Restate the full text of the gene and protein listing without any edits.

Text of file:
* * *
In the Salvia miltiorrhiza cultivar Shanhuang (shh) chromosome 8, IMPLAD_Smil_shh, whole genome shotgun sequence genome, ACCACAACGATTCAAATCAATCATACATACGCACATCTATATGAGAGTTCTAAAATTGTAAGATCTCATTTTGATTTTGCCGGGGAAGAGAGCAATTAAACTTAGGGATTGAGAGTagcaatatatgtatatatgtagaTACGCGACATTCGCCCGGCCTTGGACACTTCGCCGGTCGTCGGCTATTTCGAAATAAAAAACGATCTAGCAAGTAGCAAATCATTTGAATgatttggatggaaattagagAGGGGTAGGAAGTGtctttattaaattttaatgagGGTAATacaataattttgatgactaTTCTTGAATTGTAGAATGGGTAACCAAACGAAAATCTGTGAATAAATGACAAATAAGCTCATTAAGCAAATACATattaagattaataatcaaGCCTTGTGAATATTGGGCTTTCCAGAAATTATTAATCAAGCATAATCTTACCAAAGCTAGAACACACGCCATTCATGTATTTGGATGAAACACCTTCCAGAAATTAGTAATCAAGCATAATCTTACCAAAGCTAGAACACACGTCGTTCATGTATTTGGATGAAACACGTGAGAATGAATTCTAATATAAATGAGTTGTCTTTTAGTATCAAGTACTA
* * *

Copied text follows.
In the Salvia miltiorrhiza cultivar Shanhuang (shh) chromosome 8, IMPLAD_Smil_shh, whole genome shotgun sequence genome, ACCACAACGATTCAAATCAATCATACATACGCACATCTATATGAGAGTTCTAAAATTGTAAGATCTCATTTTGATTTTGCCGGGGAAGAGAGCAATTAAACTTAGGGATTGAGAGTagcaatatatgtatatatgtagaTACGCGACATTCGCCCGGCCTTGGACACTTCGCCGGTCGTCGGCTATTTCGAAATAAAAAACGATCTAGCAAGTAGCAAATCATTTGAATgatttggatggaaattagagAGGGGTAGGAAGTGtctttattaaattttaatgagGGTAATacaataattttgatgactaTTCTTGAATTGTAGAATGGGTAACCAAACGAAAATCTGTGAATAAATGACAAATAAGCTCATTAAGCAAATACATattaagattaataatcaaGCCTTGTGAATATTGGGCTTTCCAGAAATTATTAATCAAGCATAATCTTACCAAAGCTAGAACACACGCCATTCATGTATTTGGATGAAACACCTTCCAGAAATTAGTAATCAAGCATAATCTTACCAAAGCTAGAACACACGTCGTTCATGTATTTGGATGAAACACGTGAGAATGAATTCTAATATAAATGAGTTGTCTTTTAGTATCAAGTACTA